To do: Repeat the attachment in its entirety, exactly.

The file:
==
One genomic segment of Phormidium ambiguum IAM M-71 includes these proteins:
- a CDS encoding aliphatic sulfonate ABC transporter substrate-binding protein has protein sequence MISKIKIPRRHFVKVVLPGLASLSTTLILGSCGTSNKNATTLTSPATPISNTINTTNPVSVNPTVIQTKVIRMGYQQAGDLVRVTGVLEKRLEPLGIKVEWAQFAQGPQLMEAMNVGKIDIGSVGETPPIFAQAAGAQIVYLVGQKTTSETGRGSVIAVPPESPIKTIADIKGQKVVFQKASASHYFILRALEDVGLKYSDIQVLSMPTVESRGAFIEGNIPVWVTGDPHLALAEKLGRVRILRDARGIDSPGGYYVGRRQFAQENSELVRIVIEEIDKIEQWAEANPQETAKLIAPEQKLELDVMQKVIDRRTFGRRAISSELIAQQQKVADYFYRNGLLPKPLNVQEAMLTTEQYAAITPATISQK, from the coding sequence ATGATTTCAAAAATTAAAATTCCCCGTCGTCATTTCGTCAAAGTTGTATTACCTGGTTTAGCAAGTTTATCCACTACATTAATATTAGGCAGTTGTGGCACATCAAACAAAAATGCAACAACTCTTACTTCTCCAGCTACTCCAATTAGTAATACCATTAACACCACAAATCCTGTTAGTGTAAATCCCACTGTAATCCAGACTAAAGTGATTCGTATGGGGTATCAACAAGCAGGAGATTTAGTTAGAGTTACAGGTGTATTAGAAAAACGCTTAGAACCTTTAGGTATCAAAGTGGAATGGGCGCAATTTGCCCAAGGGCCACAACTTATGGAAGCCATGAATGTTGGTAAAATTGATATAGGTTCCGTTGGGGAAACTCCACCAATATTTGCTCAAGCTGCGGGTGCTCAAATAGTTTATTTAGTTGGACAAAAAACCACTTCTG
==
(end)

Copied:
One genomic segment of Phormidium ambiguum IAM M-71 includes these proteins:
- a CDS encoding aliphatic sulfonate ABC transporter substrate-binding protein has protein sequence MISKIKIPRRHFVKVVLPGLASLSTTLILGSCGTSNKNATTLTSPATPISNTINTTNPVSVNPTVIQTKVIRMGYQQAGDLVRVTGVLEKRLEPLGIKVEWAQFAQGPQLMEAMNVGKIDIGSVGETPPIFAQAAGAQIVYLVGQKTTSETGRGSVIAVPPESPIKTIADIKGQKVVFQKASASHYFILRALEDVGLKYSDIQVLSMPTVESRGAFIEGNIPVWVTGDPHLALAEKLGRVRILRDARGIDSPGGYYVGRRQFAQENSELVRIVIEEIDKIEQWAEANPQETAKLIAPEQKLELDVMQKVIDRRTFGRRAISSELIAQQQKVADYFYRNGLLPKPLNVQEAMLTTEQYAAITPATISQK, from the coding sequence ATGATTTCAAAAATTAAAATTCCCCGTCGTCATTTCGTCAAAGTTGTATTACCTGGTTTAGCAAGTTTATCCACTACATTAATATTAGGCAGTTGTGGCACATCAAACAAAAATGCAACAACTCTTACTTCTCCAGCTACTCCAATTAGTAATACCATTAACACCACAAATCCTGTTAGTGTAAATCCCACTGTAATCCAGACTAAAGTGATTCGTATGGGGTATCAACAAGCAGGAGATTTAGTTAGAGTTACAGGTGTATTAGAAAAACGCTTAGAACCTTTAGGTATCAAAGTGGAATGGGCGCAATTTGCCCAAGGGCCACAACTTATGGAAGCCATGAATGTTGGTAAAATTGATATAGGTTCCGTTGGGGAAACTCCACCAATATTTGCTCAAGCTGCGGGTGCTCAAATAGTTTATTTAGTTGGACAAAAAACCACTTCTG